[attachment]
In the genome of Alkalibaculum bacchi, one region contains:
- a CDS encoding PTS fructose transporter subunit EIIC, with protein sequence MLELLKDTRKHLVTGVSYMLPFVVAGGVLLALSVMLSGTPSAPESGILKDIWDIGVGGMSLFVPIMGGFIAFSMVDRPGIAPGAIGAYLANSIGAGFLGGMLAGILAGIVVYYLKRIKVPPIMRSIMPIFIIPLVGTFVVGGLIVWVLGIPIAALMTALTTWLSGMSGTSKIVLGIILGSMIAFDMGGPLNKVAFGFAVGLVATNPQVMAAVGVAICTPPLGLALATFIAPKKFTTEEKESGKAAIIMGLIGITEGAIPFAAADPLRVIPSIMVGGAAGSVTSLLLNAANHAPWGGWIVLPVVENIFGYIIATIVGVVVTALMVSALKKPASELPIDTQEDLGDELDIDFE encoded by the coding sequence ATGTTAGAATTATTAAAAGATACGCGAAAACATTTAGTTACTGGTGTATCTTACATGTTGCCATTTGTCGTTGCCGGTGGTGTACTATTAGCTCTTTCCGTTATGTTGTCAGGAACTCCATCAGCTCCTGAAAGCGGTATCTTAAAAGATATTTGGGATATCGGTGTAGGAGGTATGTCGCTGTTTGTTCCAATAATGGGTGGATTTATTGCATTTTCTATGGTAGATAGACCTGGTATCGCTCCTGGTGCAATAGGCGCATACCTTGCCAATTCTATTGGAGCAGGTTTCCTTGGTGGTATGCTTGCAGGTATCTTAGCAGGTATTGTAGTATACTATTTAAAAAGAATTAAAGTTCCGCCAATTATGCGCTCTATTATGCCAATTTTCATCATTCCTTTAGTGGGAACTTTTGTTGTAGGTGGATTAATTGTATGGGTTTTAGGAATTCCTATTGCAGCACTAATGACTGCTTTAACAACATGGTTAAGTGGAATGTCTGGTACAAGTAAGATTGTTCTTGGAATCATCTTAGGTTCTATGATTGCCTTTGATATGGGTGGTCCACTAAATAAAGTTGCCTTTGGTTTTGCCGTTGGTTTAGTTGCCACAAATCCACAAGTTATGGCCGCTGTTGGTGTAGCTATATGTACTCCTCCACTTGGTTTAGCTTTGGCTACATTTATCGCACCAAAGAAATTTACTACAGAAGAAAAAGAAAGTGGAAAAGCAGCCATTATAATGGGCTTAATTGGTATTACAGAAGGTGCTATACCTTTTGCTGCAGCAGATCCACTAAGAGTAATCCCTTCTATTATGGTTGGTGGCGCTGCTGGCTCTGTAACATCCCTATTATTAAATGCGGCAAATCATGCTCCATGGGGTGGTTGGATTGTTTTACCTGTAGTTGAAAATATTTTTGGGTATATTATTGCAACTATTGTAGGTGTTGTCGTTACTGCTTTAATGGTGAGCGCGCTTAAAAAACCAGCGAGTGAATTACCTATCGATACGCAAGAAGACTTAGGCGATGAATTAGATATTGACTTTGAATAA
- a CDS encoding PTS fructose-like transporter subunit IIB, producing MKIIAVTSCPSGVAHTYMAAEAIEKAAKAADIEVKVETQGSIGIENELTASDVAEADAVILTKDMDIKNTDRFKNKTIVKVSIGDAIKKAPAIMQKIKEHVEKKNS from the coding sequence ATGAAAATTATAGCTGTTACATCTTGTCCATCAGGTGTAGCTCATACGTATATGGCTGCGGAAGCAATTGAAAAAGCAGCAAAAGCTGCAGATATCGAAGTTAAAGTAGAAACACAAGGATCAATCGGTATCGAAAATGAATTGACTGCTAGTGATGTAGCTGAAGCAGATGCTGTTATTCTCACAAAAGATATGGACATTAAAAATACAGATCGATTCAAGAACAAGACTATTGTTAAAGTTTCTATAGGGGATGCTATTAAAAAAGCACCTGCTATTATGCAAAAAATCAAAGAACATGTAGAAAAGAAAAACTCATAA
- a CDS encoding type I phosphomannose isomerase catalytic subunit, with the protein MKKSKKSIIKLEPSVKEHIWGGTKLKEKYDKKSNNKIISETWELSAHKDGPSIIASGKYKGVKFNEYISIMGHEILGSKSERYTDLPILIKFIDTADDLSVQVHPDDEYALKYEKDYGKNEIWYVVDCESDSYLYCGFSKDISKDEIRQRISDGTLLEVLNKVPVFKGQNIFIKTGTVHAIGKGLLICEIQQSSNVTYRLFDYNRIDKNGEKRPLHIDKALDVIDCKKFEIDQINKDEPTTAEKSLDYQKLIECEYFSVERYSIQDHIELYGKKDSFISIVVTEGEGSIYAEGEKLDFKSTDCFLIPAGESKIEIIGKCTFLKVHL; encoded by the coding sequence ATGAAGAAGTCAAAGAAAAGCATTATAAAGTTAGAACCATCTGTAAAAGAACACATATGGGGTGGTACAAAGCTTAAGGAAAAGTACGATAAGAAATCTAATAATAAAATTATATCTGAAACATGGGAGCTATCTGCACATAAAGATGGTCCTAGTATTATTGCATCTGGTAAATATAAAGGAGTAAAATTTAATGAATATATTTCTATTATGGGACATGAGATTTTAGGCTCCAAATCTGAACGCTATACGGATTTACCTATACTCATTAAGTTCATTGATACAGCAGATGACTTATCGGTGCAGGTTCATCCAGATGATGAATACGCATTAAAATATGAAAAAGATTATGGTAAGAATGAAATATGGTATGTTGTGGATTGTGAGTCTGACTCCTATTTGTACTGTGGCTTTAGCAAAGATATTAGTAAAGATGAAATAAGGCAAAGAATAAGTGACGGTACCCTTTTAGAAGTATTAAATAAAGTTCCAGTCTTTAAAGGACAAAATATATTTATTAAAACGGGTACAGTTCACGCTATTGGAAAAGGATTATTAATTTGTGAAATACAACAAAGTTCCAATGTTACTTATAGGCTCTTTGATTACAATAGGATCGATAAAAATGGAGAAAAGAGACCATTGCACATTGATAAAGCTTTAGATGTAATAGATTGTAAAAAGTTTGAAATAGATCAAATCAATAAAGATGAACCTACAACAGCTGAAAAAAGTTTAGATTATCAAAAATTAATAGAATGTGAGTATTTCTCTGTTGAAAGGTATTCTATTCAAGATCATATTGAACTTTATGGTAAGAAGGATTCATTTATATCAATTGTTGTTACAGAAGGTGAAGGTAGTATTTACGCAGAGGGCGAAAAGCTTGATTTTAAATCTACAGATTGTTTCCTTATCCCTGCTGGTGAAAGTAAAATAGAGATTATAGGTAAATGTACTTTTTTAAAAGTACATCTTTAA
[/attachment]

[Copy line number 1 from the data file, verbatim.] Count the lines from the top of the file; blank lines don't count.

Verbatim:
In the genome of Alkalibaculum bacchi, one region contains: